Patric Bach -- Lab Leader
Patric studied Psychology at the Ludwigs-Maximillians-University at Munich, Germany. During his PhD at the Max-Planck-Institute for Cognitive Neuroscience in Munich and Leipzig, he tried to uncover commonalities between the understanding of language and actions of other people, in a project with Wolfgang Prinz, Guenther Knoblich, Thomas Gunter and Angela D. Friederici, using electrophysiology (ERPs) and behavioural measures. After that, he worked in a 5-year post-doc position in Steve Tipper's lab at Bangor University, Wales, UK to investigate embodied social cognition and how it is affected by attention, using both behavioural methodologies and functional magnetic resonance imaging (fMRI). He is now, since 2009, Senior Lecturer at Plymouth University.
James Colton -- PhD student
James started his PhD in in 2015 and is just about to enter his final year. He spends much of his time playing with modern statistical modelling techniques in R and staring in bewilderment at his ever growing to-do list. His research concerns the psychology of willed action; how goals and intentions influence our behaviour as we interact with the world. More broadly, he is interested in more esoteric ideomotor phenomena, such as Chevreul’s Pendulum or the use of a Ouija board, and how they relate to recent developments in action control research.
Katrina L. McDonough -- PhD student
Katrina began her PhD in January 2016, after completing her BSc in Psychology at Plymouth under the supervision of Matthew Hudson and Patric Bach, investigating human predictive social perception and how expectations of action efficiency bias social perception. During this time, Katrina pursued an additional placement year working in Haline Schendan's neuroimaging lab investigating the brain basis of human visual cognition, combing sophisticated behavioural paradigms of cognitive psychology with the human neuroscience methods of EEG and ERPs. Katrina's research interests lie action understanding and predictive social perception, examining the cognitive mechanisms that allow humans to make these predictions, on what kind of information they rely on, and how they interact with subsequent processes to drive perception and action.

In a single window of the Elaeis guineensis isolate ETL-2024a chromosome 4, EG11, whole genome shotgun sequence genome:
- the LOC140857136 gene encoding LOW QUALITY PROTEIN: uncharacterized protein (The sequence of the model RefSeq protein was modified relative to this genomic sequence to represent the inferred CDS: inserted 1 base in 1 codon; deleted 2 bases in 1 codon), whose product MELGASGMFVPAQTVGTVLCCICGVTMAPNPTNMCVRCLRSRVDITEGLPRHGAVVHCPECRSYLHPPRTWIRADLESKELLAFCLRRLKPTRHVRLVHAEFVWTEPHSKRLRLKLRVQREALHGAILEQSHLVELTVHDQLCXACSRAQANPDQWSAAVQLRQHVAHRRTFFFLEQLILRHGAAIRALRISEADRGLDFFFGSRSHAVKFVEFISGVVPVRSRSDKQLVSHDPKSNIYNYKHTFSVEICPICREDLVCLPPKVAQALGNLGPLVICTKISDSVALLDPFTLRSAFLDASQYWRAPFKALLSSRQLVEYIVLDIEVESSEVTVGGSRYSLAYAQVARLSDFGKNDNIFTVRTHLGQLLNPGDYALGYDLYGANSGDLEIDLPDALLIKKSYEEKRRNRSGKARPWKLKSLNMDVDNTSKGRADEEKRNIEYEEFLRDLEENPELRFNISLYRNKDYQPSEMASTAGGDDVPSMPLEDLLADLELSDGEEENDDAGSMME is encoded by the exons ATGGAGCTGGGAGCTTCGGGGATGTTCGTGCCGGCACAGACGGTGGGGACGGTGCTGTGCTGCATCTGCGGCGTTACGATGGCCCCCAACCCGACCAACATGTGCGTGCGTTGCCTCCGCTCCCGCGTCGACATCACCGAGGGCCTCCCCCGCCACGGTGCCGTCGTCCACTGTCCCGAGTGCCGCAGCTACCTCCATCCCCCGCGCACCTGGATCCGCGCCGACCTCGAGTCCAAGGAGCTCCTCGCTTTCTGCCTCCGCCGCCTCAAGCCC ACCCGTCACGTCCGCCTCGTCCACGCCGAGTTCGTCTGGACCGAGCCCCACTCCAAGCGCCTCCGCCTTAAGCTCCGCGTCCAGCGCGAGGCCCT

Helen Sharps -- PhD student
Helen began her PhD at Plymouth University in 2014, after completing her undergrad and Masters degree here, and after being involved in several projects including; what makes up reaction times, how nystagmus waveforms affect visual acuity and how empathy in normal and deviant populations differ. In addition, Helen is mildly obsessed with children’s games and has been running a study using card games and rock-paper-scissors for more than five years. This has spilled over into her PhD, the focus of which is to investigate the effects of top-down contol on automatic imitation. Helen uses several behavioural measures including: reaction time, action observation judgements, representational momentum and is currently developing a project on automatic imitation in virtual reality.
Eleanor Ward -- PhD student
Eleanor completed her BSc in Psychology at Plymouth University in July 2016, and began her PhD in October 2016. During her undergraduate degree, Eleanor was awarded a Wellcome Trust Summer Studentship, and worked in collaboration with Dr Magdalena Ietswaart of Stirling University, and Dr Patric Bach, exploring action prediction in children with autism, using eye-tracking technology. Eleanor’s PhD investigates visual perspective taking, and to what it is enhanced by socially relevant stimuli (e.g. emotional expression, mutual eye gaze). In the future, this project will explore whether whether perspective taking is required when lying to another person, or when attempting to detect lies. Eleanor’s PhD is being co-supervised by Patric and Giorgio Ganis.